Submitted: 21 Mar 2016
Revision: 20 Apr 2016
Accepted: 13 May 2016
ePublished: 15 Jun 2016
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Avicenna J Clin Microbiol Infect. 2016;3(3): 37480.
doi: 10.17795/ajcmi-37480
  Abstract View: 939
  PDF Download: 1889

Research Article

Identification of Pathogenic Bacteria in Blood Cultures and Susceptibility Testing of Isolates With Various Antibiotics

Mehdi Kholoujini 1, Pezhman Karami 2, Azad Khaledi 3, Alireza Neshani 3, Parastoo Matin 4, Mohmad Yosef Alikhani 2*

1 Faculty of Medicine, Tarbiat Modares University, Tehran, IR Iran
2 Department of Microbiology, Faculty of Medicine, Hamadan University of Medical Sciences, Hamadan, IR Iran
3 Antimicrobial Resistance Research Center, Avicenna Research Institute, Department of Microbiology and Virology, Faculty of Medicine, Mashhad University of Medical Sciences, Mashhad, IR Iran
4 Microbiology Laboratory of Shahid Beheshti Hospital, Hamadan University of Medical Sciences, Hamadan , IR Iran
*Corresponding Author: Corresponding author: Mohmad Yosef Alikhani, Department of Microbiology, Faculty of Medicine, Hamadan University of Medical Sciences, Hamadan, IR Iran. Tel: +98-9125443147, Email: alikhani43@yahoo.com


Background: Blood infections are an extensive range of disorders that can vary from limited bacteremia to fatal septicemia. Bacteremia refers to the transient presence of a bacterium in the bloodstream. A delay in the diagnosis and treatment of sepsis can cause mortality, with a 20% - 50% prevalence rate.

Objectives: Due to the changing patterns of antibiotic resistance, as well as differences in patterns over time in different settings, we decided to identify infectious agents and their antibiotic resistance patterns in blood cultures.

Materials and Methods: This study was conducted at Shahid Beheshti hospital, Hamadan, Iran, during a one-year period (March 21, 2014, to March 22, 2015). From patients with suspected bloodstream infections, 5-10 mL of blood was collected three times and inoculated into culture bottles. After identifying the types of microorganisms, susceptibility testing was performed according to CLSI standards, and the results were analyzed with statistical software.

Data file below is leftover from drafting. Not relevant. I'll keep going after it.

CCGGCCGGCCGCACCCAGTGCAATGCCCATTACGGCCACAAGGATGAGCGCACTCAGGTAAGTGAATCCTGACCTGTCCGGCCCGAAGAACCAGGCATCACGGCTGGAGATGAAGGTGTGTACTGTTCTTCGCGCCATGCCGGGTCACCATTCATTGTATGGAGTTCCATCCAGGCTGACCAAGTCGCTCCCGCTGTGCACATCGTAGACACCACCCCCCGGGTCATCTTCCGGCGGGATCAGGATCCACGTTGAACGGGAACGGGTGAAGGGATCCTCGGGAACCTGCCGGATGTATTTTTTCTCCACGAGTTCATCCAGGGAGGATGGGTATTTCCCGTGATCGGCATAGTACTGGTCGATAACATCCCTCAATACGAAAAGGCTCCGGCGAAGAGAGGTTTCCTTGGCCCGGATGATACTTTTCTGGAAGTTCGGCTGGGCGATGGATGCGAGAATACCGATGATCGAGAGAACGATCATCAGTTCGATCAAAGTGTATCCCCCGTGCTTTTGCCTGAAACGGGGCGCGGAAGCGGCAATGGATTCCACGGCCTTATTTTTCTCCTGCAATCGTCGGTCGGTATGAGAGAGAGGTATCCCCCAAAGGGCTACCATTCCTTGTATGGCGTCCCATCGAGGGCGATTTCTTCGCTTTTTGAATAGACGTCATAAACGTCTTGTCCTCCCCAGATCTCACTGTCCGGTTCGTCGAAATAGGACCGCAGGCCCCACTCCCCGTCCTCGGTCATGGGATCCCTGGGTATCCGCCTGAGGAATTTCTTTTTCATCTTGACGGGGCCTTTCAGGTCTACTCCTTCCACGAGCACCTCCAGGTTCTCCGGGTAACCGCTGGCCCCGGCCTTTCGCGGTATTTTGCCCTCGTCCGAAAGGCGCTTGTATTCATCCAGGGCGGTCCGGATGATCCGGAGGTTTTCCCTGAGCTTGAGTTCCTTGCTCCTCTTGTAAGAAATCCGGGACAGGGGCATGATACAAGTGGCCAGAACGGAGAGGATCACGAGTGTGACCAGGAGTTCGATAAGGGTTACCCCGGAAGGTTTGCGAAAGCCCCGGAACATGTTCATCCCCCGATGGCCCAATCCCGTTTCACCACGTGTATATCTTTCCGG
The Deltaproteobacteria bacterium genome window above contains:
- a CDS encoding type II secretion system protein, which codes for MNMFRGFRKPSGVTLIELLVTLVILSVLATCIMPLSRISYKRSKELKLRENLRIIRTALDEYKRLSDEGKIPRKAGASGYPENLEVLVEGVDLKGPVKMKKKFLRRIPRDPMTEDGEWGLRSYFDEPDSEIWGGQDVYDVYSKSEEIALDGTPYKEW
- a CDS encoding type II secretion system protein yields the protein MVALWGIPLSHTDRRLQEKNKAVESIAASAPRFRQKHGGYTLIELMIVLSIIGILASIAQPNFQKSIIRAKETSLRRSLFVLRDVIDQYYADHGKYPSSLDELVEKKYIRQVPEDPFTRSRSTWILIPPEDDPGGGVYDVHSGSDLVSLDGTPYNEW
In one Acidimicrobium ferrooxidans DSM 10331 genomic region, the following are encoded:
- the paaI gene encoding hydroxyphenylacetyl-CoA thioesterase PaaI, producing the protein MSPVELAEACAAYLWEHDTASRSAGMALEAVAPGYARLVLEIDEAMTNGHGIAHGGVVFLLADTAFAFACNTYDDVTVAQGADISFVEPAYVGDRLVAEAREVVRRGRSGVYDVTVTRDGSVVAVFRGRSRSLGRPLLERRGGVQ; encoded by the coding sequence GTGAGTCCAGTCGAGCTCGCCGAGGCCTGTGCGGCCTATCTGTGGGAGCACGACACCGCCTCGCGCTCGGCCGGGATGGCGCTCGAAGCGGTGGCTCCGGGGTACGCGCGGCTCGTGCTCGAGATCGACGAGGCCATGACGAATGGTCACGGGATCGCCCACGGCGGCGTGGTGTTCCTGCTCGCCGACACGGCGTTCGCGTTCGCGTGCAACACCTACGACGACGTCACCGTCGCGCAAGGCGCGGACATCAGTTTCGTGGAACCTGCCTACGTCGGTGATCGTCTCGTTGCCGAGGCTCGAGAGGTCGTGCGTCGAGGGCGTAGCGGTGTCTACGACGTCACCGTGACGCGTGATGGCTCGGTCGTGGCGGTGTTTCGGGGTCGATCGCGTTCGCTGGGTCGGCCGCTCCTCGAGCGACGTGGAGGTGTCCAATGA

Results: In the present study, 2,130 blood cultures were obtained from 710 patients (384 females and 326 males). Of these cultures, 232 (18.9%) were positive; 107 (46%) and 125 (54%) were from females and males, respectively. Most of the positive cultures were related to the internalmedicine and hematology wards, which had 132 cases (56.9%), and the ICU, with 37 cases (16%). Themost frequent isolates were Pseudomonas aeruginosa, Escherichia coli, Acinetobacter baumannii, and coagulase-negative Staphylococcus aureus, with prevalence rates of 18.2%, 24.1%, 10.3%, and 10.3%, respectively. The most effective antibiotic against Gram-positive isolates was vancomycin.

Conclusions: This study revealed that the most effective antibiotics against two Gram-negative and Gram-positive groups were amikacin and norfloxacin, so it is recommended that these antibiotics be used empirically, at least in the setting where this study was conducted, before performing the culturing and antibiogram process.

Copyright © 2016, Hamadan University of Medical Sciences. This is an open-access article distributed under the terms of the Creative Commons Attribution-NonCommercial 4.0 International License (http://creativecommons.org/licenses/by-nc/4.0/) which permits copy and redistribute the material just in noncommercial usages, provided the original work is properly cited.
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